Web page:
Wednesday, 27 June 2012
Steyning to Shoreham historical walk visiting six ancient churches
Details of an illustrated talk on these churches and the history of the Adur valley can be seen at
Just when or why Bramber castle was destroyed is not known. The demise of the De Braose family is well documented. The first William De Braose fought with William Duke of Normany, the Conquerer, who became king and gave the Rape of Bramber to De Braose. Subsequent Lords De Braose fought with King Richard in the crusades and became exceedingly wealthy under King John before a brutal demise. Illustrated details of all this and seven churches of the Adur valley are in my 50 mins. talk on the subject.
St. Nicholas church in Bramber was finished in 1073. The south and north transepts are gone now.
Leaving the river at Bramber, a flat path along the route of a disused railway leads directly to the Saxon church of St. Botolphs
St Botolph's church has traces of medieval wall paintings.
A short walk down the road there are more spectacular wall paintings at Coombes.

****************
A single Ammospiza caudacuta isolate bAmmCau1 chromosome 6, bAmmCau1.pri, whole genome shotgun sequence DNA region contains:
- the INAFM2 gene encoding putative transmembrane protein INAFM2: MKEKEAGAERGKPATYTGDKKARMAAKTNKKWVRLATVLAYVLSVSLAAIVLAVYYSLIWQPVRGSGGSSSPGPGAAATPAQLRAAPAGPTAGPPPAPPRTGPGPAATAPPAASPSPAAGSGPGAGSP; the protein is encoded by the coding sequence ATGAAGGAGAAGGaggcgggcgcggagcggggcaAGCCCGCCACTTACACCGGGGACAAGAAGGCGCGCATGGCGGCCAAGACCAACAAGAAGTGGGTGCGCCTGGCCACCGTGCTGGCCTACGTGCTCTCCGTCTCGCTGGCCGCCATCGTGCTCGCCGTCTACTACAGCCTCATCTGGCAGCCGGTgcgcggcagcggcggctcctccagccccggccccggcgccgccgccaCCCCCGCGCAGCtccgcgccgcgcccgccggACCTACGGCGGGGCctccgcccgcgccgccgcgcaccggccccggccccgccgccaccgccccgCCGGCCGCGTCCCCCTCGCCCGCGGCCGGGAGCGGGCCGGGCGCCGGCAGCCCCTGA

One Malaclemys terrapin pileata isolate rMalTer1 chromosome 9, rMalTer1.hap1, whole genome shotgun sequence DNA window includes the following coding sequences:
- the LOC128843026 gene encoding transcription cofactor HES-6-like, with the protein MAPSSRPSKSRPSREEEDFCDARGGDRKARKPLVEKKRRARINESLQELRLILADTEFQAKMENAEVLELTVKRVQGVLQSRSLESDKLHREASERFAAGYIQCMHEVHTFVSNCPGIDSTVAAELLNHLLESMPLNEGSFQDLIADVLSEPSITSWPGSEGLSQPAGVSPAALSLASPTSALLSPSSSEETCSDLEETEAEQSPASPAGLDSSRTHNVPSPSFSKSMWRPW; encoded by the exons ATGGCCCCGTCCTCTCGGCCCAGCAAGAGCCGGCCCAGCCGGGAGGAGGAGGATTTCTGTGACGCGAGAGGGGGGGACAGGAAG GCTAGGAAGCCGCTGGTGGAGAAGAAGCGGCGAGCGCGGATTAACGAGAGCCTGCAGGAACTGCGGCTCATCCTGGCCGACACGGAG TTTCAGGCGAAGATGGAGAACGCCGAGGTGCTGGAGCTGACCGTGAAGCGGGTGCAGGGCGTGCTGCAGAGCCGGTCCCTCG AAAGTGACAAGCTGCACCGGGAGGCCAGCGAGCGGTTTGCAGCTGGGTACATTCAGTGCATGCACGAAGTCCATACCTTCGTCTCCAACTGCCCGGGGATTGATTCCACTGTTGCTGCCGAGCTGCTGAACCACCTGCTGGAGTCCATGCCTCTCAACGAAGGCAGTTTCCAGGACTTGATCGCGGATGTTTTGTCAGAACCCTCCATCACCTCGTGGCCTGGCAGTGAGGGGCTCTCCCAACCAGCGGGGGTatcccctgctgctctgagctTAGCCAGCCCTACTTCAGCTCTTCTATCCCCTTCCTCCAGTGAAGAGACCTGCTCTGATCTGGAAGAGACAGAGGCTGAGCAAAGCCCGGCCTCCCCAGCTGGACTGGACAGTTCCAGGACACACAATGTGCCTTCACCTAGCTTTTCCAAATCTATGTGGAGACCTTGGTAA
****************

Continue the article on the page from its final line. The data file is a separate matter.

From Coombes a path leads southwards up and over Lancing Hill.
Thereafter a steady descent back down to the river and the old wooden toll bridge.
When the river Adur silted up, the port of New Shoreham took over the shipping trade and the magnificent church of St. Mary de Haura was built.
De Braose's wife and heir were captured by the King, imprisoned and starved to death.
De Braose was outlawed, yet escaped to France from Shoreham dressed as a beggar.
This blog entry can't reveal the beauty of these churches nor explain the rise and fall of the Norman De Braose dynasty. My talk on the subjects covers the history of the valley and illustrates the evolution of church architecture from Saxon to Norman and early English, comparing for example St Mary de Haura in Shoreham with the choir at Canterbury cathedral.
Posted by Peter Lovett
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